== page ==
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Kenealy v. Saul

United States District Court, W.D. Wisconsin

December 2, 2019

MONICA KENEALY, Plaintiff,
v.
ANDREW SAUL, Commissioner of the Social Security Administration, Defendant.

          OPINION AND ORDER

          JAMES D. PETERSON DISTRICT JUDGE

         Plaintiff Monica Kenealy seeks judicial review of a final decision of defendant Andrew Saul, Commissioner of the Social Security Administration, finding her not disabled under the Social Security Act. She contends that administrative law judge (ALJ) Michael Schaefer erred by (1) giving more weight to a non-examining consultant than to two consultants who examined her; (2) inadequately accounting for Kenealy's fatigue; and (3) relying on inadequately supported testimony from a vocational expert. None of these issues require remand, so the court will affirm the commissioner's decision.

         ANALYSIS

         Kenealy's application for disability benefits has a long history, which the court summarizes only briefly. She filed her initial application in August 2010, alleging that she was disabled as of August 27, 2010, by multiple sclerosis and depression. After ALJ Brenton L. Rogozen denied her claim, the agency Appeals Council remanded her case to ALJ Rogozen for reconsideration. ALJ Rogozen held a second hearing and again denied Kenealy's claim. After the Appeals Council denied review of the ALJ's second decision, Kenealy appealed to this court.

         While Kenealy's appeal to this court was pending, she filed a second application for disability benefits in November 2013, alleging disability as of August 25, 2010, again due to multiple sclerosis and depression. After a hearing, ALJ Schaefer denied Kenealy's second claim.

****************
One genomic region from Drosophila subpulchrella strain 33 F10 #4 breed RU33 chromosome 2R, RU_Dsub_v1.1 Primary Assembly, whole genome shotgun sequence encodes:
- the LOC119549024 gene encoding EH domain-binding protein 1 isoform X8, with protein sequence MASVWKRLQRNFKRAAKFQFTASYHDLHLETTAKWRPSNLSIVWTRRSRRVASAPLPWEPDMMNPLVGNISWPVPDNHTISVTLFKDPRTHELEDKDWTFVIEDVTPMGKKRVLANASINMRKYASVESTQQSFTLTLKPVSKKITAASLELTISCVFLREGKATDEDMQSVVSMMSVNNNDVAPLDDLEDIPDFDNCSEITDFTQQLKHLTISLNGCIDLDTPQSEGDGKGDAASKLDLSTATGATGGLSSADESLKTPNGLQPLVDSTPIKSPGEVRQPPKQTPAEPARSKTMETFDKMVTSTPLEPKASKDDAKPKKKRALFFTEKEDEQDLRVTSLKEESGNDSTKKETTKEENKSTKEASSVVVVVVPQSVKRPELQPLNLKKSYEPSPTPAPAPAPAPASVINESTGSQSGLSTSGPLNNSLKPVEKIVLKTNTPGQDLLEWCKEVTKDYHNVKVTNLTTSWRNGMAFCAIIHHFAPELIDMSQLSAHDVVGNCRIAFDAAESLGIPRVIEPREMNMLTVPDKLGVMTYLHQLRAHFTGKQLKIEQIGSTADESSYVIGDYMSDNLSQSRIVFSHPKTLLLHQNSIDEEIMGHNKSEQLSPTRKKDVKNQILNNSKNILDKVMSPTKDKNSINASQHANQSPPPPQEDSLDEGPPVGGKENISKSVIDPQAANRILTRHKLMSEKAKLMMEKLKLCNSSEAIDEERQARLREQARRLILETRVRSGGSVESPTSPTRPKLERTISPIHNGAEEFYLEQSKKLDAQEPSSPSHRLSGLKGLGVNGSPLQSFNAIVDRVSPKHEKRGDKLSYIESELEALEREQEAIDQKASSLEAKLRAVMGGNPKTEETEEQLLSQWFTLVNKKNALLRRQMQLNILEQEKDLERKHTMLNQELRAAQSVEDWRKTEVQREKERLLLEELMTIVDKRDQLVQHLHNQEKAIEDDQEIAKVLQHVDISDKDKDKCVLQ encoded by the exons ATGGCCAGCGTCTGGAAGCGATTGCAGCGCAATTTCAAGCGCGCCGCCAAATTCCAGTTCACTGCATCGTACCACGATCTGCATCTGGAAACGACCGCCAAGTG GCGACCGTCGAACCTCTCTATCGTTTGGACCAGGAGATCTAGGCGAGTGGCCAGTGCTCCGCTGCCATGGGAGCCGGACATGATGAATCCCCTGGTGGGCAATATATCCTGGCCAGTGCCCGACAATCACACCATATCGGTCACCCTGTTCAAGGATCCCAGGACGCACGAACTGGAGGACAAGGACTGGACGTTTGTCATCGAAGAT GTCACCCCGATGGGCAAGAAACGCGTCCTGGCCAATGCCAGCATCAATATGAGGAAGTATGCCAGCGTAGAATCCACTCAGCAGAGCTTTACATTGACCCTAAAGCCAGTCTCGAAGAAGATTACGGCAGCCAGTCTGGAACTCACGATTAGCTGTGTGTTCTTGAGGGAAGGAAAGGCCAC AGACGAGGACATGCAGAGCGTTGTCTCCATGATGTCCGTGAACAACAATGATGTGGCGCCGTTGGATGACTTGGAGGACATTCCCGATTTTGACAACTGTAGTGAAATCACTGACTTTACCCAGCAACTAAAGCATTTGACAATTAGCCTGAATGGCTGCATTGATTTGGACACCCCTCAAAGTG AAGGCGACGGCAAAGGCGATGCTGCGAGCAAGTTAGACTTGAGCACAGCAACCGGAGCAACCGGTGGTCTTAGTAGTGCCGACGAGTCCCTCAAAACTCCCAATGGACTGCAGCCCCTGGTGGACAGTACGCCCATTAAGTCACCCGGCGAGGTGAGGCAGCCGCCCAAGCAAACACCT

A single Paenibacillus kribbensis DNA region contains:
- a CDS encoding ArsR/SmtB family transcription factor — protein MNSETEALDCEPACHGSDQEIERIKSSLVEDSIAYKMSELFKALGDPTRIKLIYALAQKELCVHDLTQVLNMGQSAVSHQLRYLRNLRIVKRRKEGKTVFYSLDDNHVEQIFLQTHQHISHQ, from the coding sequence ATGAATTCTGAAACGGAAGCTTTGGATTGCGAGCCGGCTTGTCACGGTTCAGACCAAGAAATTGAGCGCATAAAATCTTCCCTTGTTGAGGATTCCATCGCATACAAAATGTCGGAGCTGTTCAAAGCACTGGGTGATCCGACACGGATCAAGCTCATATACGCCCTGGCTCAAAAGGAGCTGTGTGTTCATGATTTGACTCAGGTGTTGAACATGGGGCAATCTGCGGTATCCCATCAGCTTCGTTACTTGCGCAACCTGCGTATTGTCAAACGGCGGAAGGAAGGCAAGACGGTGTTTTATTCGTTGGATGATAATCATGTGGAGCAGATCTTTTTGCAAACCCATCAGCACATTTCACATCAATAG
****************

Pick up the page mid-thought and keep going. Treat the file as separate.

After ALJ Schaefer's denial of Kenealy's second claim, this court remanded her first claim for reconsideration. Kenealy v. Berryhill, No. 15-cv-85, 2017 WL 527889 (W.D. Wis. Feb. 9, 2017). The Appeals Council then directed ALJ Schaefer to reconsider Kenealy's first claim, dismissing her second claim as redundant.

         This brings us to the decision now before the court, which concerns the question of whether Kenealy has been disabled since August 27, 2010. ALJ Schaefer held a new hearing, after which he determined that Kenealy suffered from one severe impairment (multiple sclerosis) and one non-severe impairment (depression). R. 458.[1] He concluded that she had the residual functional capacity (RFC) to perform sedentary work with no more than frequent handling and fingering. R. 461. He also determined that due to her mild depression and physical symptoms, including fatigue from her multiple sclerosis, she was “limited to understanding, remembering, and carrying out simple instructions and routine repetitive tasks.” Id. The RFC also included many other restrictions not relevant to this appeal. The ALJ found that Kenealy wasn't disabled because she could work as a telephone solicitor, an order clerk, or a cashier, positions that he determined were sufficiently available in the national economy. R. 467.

         This court must uphold the commissioner's decision to deny benefits “if it applies the correct legal standard and is supported by substantial evidence.” Campbell v. Astrue, 627 F.3d 299, 306 (7th Cir. 2010). The “substantial evidence” standard is deferential, requiring only that the ALJ base his decision on relevant evidence that a reasonable person could find sufficient to support the decision. Gudgel v. Barnhart, 345 F.3d 467, 470 (7th Cir. 2003). In other words, the ALJ must “build an accurate and logical bridge from the evidence to his conclusion” to deny benefits. Clifford v. Apfel, 227 F.3d 863, 872 (7th Cir. 2000).